One of the ways Colone and her crew does that is by making things as realistic as possible. This includes several methods, from importing unpleasant odors that smell of vomit and feces in the appropriate places, allowing visitors to incorporate themselves into different rooms and themes and even utilizing perhaps a dead rat or squirrel into the on-site landscaping.

It all adds to the realistic nature of the attraction, which is one of the reasons why "Screams at the Beach" has won multiple regional and national awards, including earning the second spot on HauntRater's annual list of the "scariest haunts in America."

"I personally take a great deal of pride in taking something that I've been thinking about and bringing it to life," Colone admits. "I have an entire team here that feels the same way, and we love sharing that with people. We have a dysfunctional family, but we definitely put the functional in dysfunctional."

"Screams at the Beach" is currently made up of nine separate haunts, most of which are included with the regular admission price (Zombie Paintball and the two escape rooms are not). The individual haunts are...

  • Prison of the Plague
  • Escape Room Kitchen
  • Escape Room Underground
  • Zombie Paintball
  • Cemetery of Sorrows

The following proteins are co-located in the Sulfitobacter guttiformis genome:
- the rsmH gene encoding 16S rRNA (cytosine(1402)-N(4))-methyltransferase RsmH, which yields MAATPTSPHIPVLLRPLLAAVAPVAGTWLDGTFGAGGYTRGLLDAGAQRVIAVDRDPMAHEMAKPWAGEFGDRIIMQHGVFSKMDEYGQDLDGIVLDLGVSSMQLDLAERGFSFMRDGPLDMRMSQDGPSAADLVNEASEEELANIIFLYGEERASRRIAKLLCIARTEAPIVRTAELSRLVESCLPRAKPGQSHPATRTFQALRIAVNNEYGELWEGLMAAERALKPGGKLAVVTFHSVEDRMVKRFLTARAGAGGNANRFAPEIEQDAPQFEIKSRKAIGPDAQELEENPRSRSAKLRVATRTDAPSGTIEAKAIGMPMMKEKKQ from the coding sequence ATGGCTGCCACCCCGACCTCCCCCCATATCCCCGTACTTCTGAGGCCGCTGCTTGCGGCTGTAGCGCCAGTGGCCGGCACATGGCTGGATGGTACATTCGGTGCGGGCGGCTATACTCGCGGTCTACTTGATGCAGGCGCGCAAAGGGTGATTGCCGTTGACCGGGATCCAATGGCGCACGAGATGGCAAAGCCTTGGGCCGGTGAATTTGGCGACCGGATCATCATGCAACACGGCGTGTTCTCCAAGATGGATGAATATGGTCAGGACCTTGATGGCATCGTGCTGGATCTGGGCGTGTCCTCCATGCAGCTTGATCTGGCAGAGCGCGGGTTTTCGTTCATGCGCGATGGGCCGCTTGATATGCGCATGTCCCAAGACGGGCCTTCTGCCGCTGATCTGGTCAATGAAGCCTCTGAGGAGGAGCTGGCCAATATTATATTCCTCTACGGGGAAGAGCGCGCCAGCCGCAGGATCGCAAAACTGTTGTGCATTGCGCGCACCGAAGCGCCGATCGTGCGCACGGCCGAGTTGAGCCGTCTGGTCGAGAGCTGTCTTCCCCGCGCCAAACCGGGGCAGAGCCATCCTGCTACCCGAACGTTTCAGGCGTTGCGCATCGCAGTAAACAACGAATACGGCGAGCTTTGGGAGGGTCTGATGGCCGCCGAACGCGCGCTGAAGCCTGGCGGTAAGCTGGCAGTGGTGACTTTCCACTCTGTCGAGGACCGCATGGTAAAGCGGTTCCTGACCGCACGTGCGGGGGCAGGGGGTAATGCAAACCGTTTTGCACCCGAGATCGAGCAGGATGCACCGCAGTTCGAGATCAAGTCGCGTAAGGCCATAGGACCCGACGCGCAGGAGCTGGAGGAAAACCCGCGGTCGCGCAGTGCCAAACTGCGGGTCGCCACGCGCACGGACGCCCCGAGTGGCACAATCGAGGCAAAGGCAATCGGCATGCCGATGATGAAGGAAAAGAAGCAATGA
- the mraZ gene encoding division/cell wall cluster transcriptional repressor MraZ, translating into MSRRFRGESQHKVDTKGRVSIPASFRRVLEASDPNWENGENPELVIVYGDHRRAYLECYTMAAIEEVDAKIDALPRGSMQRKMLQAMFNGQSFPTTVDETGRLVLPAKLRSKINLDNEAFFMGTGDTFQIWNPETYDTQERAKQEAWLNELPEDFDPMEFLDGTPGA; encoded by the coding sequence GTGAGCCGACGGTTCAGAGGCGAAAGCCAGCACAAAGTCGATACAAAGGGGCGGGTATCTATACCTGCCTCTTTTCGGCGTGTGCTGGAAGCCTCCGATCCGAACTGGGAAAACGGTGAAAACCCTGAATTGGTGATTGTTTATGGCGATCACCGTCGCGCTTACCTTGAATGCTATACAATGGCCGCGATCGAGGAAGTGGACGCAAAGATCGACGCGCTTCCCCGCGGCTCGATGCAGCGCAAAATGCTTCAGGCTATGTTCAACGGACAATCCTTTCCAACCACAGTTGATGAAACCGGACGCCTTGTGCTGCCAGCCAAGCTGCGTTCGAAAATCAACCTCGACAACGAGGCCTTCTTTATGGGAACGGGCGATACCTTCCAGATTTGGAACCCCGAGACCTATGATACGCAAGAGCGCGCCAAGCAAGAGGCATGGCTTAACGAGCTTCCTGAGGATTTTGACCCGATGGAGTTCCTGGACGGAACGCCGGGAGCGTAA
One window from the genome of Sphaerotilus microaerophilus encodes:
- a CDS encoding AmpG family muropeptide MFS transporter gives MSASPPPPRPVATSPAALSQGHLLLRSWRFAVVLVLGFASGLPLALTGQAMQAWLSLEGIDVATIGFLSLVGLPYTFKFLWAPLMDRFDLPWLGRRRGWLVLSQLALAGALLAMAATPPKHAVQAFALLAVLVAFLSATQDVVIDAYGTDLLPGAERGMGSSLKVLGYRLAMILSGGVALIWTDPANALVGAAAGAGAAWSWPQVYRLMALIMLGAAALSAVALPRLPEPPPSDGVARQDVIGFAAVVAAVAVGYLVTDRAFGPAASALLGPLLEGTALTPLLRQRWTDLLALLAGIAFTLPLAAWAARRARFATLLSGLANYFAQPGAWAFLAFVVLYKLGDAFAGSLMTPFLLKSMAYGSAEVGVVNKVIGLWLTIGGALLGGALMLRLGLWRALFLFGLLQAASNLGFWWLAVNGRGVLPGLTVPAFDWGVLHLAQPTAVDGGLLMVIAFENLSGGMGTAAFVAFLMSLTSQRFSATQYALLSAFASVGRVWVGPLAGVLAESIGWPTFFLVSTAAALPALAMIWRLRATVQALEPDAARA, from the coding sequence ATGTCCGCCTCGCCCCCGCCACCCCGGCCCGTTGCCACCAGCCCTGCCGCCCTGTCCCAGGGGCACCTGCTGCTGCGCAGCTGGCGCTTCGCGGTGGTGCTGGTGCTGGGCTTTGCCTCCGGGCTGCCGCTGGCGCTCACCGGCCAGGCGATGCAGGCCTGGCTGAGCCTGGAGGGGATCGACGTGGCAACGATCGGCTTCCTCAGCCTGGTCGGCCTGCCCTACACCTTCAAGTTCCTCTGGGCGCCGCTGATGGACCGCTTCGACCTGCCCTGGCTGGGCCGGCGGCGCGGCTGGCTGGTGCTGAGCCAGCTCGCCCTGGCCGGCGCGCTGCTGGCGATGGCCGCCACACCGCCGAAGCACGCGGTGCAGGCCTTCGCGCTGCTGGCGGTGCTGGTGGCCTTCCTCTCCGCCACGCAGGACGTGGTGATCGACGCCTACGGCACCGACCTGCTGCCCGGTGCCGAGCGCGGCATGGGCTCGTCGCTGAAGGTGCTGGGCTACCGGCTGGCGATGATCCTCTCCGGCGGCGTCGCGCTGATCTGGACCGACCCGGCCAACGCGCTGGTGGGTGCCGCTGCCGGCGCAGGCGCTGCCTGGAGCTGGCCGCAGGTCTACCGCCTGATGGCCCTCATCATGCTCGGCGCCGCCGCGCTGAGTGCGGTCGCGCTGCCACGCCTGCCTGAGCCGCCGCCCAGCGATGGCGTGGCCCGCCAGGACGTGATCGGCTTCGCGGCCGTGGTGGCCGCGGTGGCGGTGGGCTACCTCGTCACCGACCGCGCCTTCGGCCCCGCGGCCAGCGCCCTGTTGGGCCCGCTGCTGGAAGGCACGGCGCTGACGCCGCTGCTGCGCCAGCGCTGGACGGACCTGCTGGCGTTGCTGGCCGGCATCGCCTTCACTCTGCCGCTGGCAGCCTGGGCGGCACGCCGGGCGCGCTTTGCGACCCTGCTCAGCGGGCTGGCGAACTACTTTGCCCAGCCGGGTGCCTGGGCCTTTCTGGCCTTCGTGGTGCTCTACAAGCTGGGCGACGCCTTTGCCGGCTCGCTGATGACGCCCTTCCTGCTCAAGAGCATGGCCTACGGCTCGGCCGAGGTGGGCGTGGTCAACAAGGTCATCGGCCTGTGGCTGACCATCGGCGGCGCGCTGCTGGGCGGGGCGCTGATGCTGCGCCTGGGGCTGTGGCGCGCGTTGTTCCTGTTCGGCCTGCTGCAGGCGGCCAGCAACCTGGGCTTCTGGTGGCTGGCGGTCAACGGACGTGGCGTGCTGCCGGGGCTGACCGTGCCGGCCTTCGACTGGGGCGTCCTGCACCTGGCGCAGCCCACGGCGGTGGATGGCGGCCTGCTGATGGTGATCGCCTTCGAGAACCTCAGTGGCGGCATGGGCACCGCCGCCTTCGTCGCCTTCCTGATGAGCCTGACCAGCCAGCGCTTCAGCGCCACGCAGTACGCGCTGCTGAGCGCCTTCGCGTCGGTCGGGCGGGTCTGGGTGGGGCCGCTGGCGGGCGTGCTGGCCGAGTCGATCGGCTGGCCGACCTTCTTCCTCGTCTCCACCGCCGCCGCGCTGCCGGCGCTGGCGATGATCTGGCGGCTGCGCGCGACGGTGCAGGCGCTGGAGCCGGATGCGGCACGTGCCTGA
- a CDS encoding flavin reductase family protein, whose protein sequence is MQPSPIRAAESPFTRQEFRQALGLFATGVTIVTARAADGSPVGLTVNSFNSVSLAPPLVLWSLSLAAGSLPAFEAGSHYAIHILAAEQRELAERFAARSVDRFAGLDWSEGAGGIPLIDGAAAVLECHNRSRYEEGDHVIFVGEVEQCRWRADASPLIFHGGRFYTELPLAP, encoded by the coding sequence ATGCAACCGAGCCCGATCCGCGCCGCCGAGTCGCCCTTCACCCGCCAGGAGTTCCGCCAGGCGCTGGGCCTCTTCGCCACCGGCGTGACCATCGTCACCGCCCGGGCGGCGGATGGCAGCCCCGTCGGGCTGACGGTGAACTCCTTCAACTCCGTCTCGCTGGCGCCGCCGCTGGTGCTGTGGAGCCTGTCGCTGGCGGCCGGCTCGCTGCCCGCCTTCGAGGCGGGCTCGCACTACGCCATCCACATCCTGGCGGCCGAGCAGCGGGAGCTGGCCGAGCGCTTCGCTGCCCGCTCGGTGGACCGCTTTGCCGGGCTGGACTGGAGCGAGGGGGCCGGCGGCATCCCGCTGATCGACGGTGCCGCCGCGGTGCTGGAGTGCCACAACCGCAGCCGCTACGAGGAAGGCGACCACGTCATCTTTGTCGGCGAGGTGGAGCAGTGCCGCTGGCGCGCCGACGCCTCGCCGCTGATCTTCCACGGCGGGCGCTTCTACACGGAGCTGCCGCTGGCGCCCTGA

• House of Hallows
  • Escape the Crimson Woods
  • Abomination Acres
  • Pandemonium

At least one of these haunts (Angela won't reveal which one) will include a circus themed room, which is where most of the psycho clowns will be congregating. Always a fan favorite, the clowns do a good job of interacting with those who come to be scared - and really, shouldn't that be everybody?

While "All Hallows," the town square that serves as the centerpiece of the attraction, and the surrounding haunts are filled with more than 100 colorful and unforgettable characters, Colone herself plays the same tortured soul she has since the beginning.

She says of her on-site persona, who never fails to frighten her visitors: "I've really become Eleanor Teller over the years, there's no doubt about that. She's been haunted by the hallow and is really a sad spirit who went crazy. You never know where you might find Eleanor, but you won't forget her once you've seen her."

Featuring "10 Nights of Terror," the 2017 version of "Screams at the Beach" kicks off on Friday, Sept. 29, and will run every Friday and Saturday night through Saturday, Oct. 28. Tickets can either be purchased online HERE, or at the ticket booth on the grounds of Sports at the Beach.

The complex is located about three miles east of the Georgetown Circle on Route 404. Just look for the hearse sitting on the side of the road, and make your way back to the ticket booth located in one of the parking lots.

Simply buy your tickets and jump on the wagon that will take you back to the town of "All Hallows" and an experience you surely won't soon forget.

One Final Note: This attraction can be incredibly frightening and IS NOT suitable for young children under the age of 13.